That evening at the supper table, Kate asked her parents about the camps and numbers she had seen on Mr. Petersonaitis’ arm. “Stalin was the man who put the DPs in labor camps after the war,” her dad said while opening the fifth of many bottles of Pabst Blue Ribbon beer he would have that night. “Had the right idea, too. Those DPs helped the Nazis. If you ask me, we should get the balls in this country to put troublemakers into camps like Stalin did. Round ‘em all up and make ‘em work. I bet that nigger King never worked an honest day in his life. And he’s coming here to lead marches and stir up the jungle bunnies? Go back to Africa.”

Kate doubted that her dad could find Africa on a map.

“Oh, Bob, you don’t mean that,” her mom said quietly. She had only had two bottles of beer.

“Who are you to tell me what I mean?” He slammed his fist on the table causing a plate to clatter and break upon the stained linoleum floor. Not for the first time, Kate studied her parents and thought the two of them made quite a pair. Although he was only in his early thirties, her dad was almost bald and looked twice his age. With his big beer belly hanging over his belt, he reminded Kate of Jackie Gleason on The Honeymooners, but with less hair. Like Jackie, he was powerfully built. Her mom on the other hand had all her hair but was rail thin. Full of nervous energy, she waved her hands when she spoke and often flitted about whatever room she was in. Kate secretly called her Bird Woman. Physically, Bird Woman was no match for Jackie Gleason. And Kate knew from experience that what was about to happen was going to get physical.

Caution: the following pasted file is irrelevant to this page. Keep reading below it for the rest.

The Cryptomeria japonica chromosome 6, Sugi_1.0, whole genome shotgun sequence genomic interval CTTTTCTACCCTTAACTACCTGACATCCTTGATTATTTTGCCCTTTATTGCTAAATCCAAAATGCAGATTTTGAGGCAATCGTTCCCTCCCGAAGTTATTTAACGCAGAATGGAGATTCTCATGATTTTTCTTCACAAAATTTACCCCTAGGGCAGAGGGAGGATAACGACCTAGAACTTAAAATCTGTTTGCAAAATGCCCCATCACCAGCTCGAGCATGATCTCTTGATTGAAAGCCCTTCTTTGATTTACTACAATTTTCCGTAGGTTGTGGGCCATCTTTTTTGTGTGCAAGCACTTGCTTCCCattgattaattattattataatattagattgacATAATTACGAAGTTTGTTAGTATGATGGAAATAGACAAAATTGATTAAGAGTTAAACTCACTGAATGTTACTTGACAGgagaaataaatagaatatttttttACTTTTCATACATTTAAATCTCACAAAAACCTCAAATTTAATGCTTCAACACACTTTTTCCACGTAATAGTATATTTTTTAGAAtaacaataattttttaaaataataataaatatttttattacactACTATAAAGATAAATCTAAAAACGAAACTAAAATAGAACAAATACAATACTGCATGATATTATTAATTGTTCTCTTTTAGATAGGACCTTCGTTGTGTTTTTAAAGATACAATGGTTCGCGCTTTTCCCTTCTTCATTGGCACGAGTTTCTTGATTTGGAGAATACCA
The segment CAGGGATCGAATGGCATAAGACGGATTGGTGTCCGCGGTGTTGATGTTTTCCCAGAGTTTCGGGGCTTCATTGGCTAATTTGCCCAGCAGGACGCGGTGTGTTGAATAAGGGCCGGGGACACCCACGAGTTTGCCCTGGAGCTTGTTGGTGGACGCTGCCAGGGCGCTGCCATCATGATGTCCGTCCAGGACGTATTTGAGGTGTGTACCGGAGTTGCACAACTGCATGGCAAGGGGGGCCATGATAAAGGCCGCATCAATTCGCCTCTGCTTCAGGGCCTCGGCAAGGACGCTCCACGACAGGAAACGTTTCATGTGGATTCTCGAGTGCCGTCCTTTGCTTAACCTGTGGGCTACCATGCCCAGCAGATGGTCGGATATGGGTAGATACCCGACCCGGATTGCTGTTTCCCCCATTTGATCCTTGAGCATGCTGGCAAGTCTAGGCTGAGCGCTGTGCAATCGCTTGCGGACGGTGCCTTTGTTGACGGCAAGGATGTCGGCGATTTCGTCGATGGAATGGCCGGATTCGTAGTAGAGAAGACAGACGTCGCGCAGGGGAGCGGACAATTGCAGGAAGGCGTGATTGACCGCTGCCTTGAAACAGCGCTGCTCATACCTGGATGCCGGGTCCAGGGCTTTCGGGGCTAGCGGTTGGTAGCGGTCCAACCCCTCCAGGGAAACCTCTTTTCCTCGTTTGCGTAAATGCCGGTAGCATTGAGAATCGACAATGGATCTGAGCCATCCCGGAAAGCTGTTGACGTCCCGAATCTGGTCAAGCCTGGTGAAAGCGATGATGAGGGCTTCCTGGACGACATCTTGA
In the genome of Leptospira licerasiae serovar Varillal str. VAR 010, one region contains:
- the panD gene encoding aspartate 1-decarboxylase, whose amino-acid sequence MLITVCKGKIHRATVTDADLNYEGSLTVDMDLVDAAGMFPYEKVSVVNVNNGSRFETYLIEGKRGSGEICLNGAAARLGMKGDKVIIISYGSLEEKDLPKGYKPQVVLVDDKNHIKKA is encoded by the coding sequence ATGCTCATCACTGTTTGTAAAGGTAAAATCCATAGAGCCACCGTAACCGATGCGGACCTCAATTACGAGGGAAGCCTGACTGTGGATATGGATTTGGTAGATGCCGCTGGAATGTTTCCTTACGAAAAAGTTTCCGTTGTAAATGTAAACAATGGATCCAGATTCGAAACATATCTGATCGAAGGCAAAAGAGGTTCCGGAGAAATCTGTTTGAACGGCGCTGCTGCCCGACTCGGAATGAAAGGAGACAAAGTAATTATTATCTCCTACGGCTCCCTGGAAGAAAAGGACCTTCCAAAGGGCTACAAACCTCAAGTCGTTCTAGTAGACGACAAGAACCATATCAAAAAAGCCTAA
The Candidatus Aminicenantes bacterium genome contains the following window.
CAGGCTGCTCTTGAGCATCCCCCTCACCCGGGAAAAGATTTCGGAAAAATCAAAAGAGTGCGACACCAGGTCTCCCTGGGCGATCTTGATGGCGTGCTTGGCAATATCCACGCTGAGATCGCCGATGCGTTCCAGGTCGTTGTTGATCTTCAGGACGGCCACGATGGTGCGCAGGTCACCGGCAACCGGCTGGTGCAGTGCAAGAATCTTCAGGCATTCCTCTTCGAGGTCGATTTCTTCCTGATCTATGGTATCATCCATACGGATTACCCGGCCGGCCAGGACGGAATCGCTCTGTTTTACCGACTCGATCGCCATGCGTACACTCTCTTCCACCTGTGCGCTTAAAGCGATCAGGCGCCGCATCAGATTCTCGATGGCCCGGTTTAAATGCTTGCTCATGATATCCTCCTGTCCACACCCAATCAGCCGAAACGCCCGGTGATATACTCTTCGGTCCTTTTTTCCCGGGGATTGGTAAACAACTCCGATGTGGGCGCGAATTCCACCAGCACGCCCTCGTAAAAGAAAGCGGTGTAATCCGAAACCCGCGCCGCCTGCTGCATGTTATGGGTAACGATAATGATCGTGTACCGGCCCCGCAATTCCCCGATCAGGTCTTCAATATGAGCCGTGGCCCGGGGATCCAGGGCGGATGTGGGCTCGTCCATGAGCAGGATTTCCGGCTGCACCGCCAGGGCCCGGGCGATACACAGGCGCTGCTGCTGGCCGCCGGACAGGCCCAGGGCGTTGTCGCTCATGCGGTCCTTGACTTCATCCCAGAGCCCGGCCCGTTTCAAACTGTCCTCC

She excused herself from the table and went for a walk. It was best not to be in the house during her parents’ arguments. By the time she got back, the fight would be over, her parents would be at the bar, the house would be quiet, and she could go to bed.


Kate knew that a black man named Martin Luther King was supposed to lead a march for something called open housing in nearby Marquette Park. Lots of Lithuanians lived in that neighborhood, too. And just like Brighton Park, there were no black people there. The only time Kate saw blacks—her Uncle Wally called them “the colored”-- was when he took her on the Archer Avenue CTA bus downtown to visit the Art Institute, Adler Planetarium, or The Shedd Aquarium. Once downtown, she would see many black people on the sidewalks, in the museums, and on buses. Her uncle under his breath often pointed out how thick colored people’s lips were and how curly their hair was. Kate didn’t think these things needed pointing out since she could see for herself but she didn’t say anything. Her uncle was probably going to buy her lunch in a restaurant which was a rare treat. No good could come of starting an argument. But after lunch when she pulled a stick of Juicy Fruit from her pocket, her uncle grabbed the pack away and told her it was jungle bunny gum. She said it tasted good and demanded it back. He refused and called her a jungle bunny. She put her hands above her head in imitation of rabbit ears and began to hop out of the restaurant. People stared. He returned the packet of Juicy Fruit.

They had a silent ride home on the CTA bus. Uncle Wally never took her on another Saturday expedition downtown. But by that time, Kate had an allowance and knew how to take the bus to the museums by herself. She continued the Saturday expeditions alone. This was preferable to going with Uncle Wally although she could not afford to treat herself to lunch even though museum admission was free. But now that her uncle was no longer with her she could spend hours studying the exhibits in detail and return to her favorite museum again and again. Kate spent the next year of Saturdays in the Art Institute of Chicago puzzling over Impressionism and Asian antiquities.

The Art Institute had many galleries of Impressionistic art. Most of the paintings were by French guys named Renoir, Cezanne, Monet, Manet, Matisse, and Degas.  But there were also other paintings by people like Sisley and Cassatt who weren’t French but had gone to France to paint. From what she could tell from Impressionism, the light in France was very different from that on the south side of Chicago. It was much more beautiful. French light shimmered. Someday she would go there and see it for herself.